A few weeks ago, my littlest sister decided that she would choose that week’s names for this feature. She chose Cloud and Nuala – and now wants another go. So for this weeks edition, Sophie makes her triumphant return to influencing names by demanding I talk about the name of her favourite singer: Aleesha. That’s Aleesha Dixon. I countered by saying yes, if we could cover the name of someone from a band that was cool when I was a kid. After much sifting through Google, she chose Dougie, the bassist from McFly, a band I didn’t actually like all that much when they first came out in 2004 but it is great she chose him, because I’ve been thinking about Dougie recently as he’s been competing in I’m A Celebrity, winning it last night – plus thoughts on his name were spurred on by Anna who mentioned Douglas the other day.
The really interesting thing to note about Mr. Poynter is that he appears to simply be just Dougie, not Douglas. Dougie really seems to be a great alternative to Alfie, in terms of short forms for ‘old man’ names. I’m going to have to revise that Alternatives to Alfie list sometime soon, or maybe extend the list to Part II?
Other names which never made it onto the original list, but could be applicable are: Albie, Howie, Percy and Donnie. Alfie is mostly popular because of the movie of the same name, starring Michael Caine in the original and Jude Law in the 2004 remake – with the character Alfie Moon in Eastenders helping the name along as well. The film, Alfie, tells the story of a young man who leads a promiscuous lifestyle until several life reversals make him rethink his purposes and goals in life. Alfie frequently breaks the fourth wall by speaking directly to the camera narrating and justifying his actions. It depicts one of his conquests undertaking a hush-hush abortion because at the time it was illegal to do so; a turning point in the film was when Alfie broke down at the sight of the aborted foetus. About a year later the Abortion Act 1967 was passed in the UK, legalising the act of abortion.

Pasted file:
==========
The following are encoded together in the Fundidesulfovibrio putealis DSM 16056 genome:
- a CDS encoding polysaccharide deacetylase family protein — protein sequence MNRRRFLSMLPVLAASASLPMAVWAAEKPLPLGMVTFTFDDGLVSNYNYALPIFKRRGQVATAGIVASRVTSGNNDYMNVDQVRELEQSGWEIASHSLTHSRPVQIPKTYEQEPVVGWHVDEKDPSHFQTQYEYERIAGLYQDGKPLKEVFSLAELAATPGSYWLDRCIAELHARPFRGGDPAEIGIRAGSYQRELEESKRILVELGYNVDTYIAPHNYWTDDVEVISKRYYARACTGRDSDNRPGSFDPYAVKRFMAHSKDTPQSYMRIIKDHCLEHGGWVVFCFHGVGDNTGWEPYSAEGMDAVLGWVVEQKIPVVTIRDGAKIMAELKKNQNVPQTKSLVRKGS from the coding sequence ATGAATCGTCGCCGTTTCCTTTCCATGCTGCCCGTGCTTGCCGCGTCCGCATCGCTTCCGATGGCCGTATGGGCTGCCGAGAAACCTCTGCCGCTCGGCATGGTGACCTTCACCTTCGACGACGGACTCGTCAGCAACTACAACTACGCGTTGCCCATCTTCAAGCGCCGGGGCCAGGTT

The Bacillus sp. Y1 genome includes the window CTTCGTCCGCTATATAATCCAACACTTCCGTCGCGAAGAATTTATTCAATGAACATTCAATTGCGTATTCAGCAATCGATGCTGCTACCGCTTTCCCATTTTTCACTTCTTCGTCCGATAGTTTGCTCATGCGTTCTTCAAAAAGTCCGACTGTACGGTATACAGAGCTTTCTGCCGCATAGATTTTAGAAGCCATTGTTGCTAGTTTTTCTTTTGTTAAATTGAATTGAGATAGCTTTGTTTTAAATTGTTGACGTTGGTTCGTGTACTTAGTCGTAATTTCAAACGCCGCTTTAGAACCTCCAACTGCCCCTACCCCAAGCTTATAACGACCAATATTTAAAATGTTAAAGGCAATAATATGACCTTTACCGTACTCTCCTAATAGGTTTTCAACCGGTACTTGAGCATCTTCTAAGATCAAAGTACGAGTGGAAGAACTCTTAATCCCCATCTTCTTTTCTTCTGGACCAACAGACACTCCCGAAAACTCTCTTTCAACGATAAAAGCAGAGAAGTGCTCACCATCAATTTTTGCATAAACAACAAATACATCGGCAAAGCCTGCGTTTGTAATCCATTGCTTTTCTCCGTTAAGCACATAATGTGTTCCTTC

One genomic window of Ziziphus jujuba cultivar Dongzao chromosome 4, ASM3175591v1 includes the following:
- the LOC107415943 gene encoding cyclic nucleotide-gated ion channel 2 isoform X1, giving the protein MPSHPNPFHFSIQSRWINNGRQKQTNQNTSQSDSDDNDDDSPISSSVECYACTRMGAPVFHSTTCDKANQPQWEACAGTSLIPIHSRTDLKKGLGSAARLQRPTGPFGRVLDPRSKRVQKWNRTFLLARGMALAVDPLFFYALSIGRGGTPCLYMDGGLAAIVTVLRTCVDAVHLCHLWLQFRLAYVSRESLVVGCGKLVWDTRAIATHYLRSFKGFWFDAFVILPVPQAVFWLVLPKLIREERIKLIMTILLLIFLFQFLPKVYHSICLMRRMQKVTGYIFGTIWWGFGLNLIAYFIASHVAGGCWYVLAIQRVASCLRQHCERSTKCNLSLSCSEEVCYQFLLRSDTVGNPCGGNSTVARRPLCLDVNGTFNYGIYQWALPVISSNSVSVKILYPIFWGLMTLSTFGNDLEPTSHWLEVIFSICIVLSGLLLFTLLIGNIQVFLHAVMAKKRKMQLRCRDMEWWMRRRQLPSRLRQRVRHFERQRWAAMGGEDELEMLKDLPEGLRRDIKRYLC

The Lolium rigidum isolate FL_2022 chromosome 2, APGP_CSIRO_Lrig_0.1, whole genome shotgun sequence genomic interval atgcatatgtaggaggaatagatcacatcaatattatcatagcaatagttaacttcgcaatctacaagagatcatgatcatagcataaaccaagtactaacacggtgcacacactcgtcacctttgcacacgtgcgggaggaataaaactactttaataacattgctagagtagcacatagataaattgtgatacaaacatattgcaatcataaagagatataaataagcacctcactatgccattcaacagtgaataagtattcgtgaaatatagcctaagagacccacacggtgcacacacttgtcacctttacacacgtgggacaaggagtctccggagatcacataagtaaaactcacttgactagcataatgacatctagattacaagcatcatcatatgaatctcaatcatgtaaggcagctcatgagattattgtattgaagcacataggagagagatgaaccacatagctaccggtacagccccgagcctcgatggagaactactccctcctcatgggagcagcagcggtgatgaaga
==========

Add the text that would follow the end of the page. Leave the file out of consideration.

Another quick thing to note is that all members of McFly are known by nicknames. Tom, Dougie, Danny and Harry. Out of the four of them, we’ve already established Dougie is not a Douglas, and it’s not surprising that Harry isn’t a Henry. The other two, though, were born as Thomas and Daniel, so it’s split half and half.
Going back to Dougie, other relatively well-known Dougie’s include the step-father of Formula 1 driver Paul DiResta: Dougie McCracken – he was a Scottish footballer.
Dougie is, clearly, derived as a short form of Douglas. A name that has his origins as the name of a river, which in turn gave it’s name to a village and it’s associated castle. The name itself derives from Gaelic origins of:
- dubh, meaning dark
- glas, meaning stream
In terms of popularity, Douglas still outranks Dougie in the England&Wales 2010 data, whilst Doug doesn’t rank at all:
- Douglas – #402 (98 births)
- Dougie – #1801 (12 births)
One of my favourite name facts to roll out is that Douglas or Douglass has historical use as a female name. That nicely leads us to this week’s female name. The slightly cheeky thing behind this week’s female name? Aleesha Anjanette Dixon was also part of a band from my childhood – not that Sophie realises this. Aleesha was one third of Mis-teeq, who were hugely popular at the start of the 2000s and disbanded in 2005 when Sophie was still crawling – so Sophie only knows her as a solo artist and judge from Strictly Come Dancing – the latter a role that cause cries of ageism at the BBC when 30-something Aleesha replaced the then 66-year-old Arlene Phillips on the panel for the 2009 series.
The apt thing is that Mis-teeq are hot on the heels of Steps and S Club with rumours of their reunion starting to circle. This one, unlike the S Club one, seems to have been confirmed. Good news, because I much prefer the Mis-teeq material to Aleesha’s solo attempts. It’s worth noting at this point the name of Aleesha’s on-off band mates: Su-Elise Michelle and Sabrina Fredrica.
Alesha is a variant of Alicia, and one could easily pick Alesha to show which pronunciation you’re using. With Alicia, it could be any of the following:
With Alesha, only the last pronunciation is really applicable. That may be why Alesha appeals to you or indeed others as a name – it’s certainly part of the appeal for me. Checking out her ranking on the England&Wales 2010 list shows that despite the star-power of Ms. Dixon, there are a handful of other Alicia-esque names which are currently outranking her:
- Alicia – #101
- Alesha – #197
- Alicja – #324
- Aleeza – #354
- Alishba – #425
- Aleisha – #801
- Aleesha – #821
The name Alesha herself goes back to the much popular name Alice, which sits at #43. Alice ultimately comes from the Germanic name Adalheidis, of which Alice derives from it’s variant Adelais’ shortened form Aalis. Therefore, the names Alice and Adelaide are pretty much just different forms of each other as both come from the Germanic elements adal meaning noble and heid meaning kind, sort or type.